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Tibetan Language at Risk Under Chinese Rule

July 19, 2010

New Tang Dynasty TV (NTDTV)
July 16, 2010

Tibetans have had their own language and many
dialects for centuries. But that all seems to be
changing. These days, Tibetan students study most
of their classes in Mandarin Chinese—a language
that's often key to finding a good job—especially
now that so many ethnic Chinese have migrated to Tibet.

Many Tibetans worry that this means their own
ancient language and its unique writing system
are at risk of disappearing. Even the Shanghai
Shigatse Experimental School, which is
technically bilingual, only teaches one class in
Tibetan—the Tibetan language class. All other
subjects are taught in Mandarin. Teachers say
there are no Tibetan language textbooks available
for subjects like history, math or science.

For decades, the Chinese regime has been
promoting standard Mandarin Chinese in the
Tibetan region. All business transactions are now
made only in Mandarin. And when it comes to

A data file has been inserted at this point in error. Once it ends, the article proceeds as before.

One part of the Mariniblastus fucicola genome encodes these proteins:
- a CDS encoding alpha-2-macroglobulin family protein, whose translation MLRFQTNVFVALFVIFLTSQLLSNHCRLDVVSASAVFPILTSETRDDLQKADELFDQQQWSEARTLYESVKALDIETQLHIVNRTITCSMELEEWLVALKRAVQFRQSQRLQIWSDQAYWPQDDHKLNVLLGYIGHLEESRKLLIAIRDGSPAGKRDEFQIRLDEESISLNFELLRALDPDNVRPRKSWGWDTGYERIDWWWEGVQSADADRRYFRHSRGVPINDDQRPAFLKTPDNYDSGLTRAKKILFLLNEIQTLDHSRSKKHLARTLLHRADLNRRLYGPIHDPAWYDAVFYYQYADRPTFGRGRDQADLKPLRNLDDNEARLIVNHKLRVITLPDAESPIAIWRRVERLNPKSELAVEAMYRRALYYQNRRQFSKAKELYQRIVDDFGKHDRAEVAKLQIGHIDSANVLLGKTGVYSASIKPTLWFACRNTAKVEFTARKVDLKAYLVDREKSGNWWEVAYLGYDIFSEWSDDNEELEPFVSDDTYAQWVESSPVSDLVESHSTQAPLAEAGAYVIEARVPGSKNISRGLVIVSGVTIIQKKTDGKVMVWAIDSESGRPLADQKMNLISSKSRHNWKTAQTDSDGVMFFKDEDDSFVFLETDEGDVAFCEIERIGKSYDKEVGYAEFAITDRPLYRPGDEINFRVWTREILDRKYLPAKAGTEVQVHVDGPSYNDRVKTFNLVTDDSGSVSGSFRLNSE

finding a good job, many Tibetans have little
choice but to learn it. High school student Dawan Dunjhu agrees.

[Dawan Dunjhu, Tibetan High School Student]: "I
want to be a lawyer, and for me Mandarin plays a
very important role both in my life and my study.
If someone can't speak Mandarin then they might as well be mute."

The Chinese regime claims it goes to great
lengths to support Tibetan culture, but many
Tibetans say that in reality, their language is being sidelined.

[Woeser, Tibetan Activist and Blogger]: "Whether
you can speak Tibetan has already become a
secondary issue, but whether you can speak
Mandarin has become crucial to your livelihood.
So the Tibetan written language has in reality reached a very serious point."

Tibetan is spoken by just a few million people across the Himalayan plateau.
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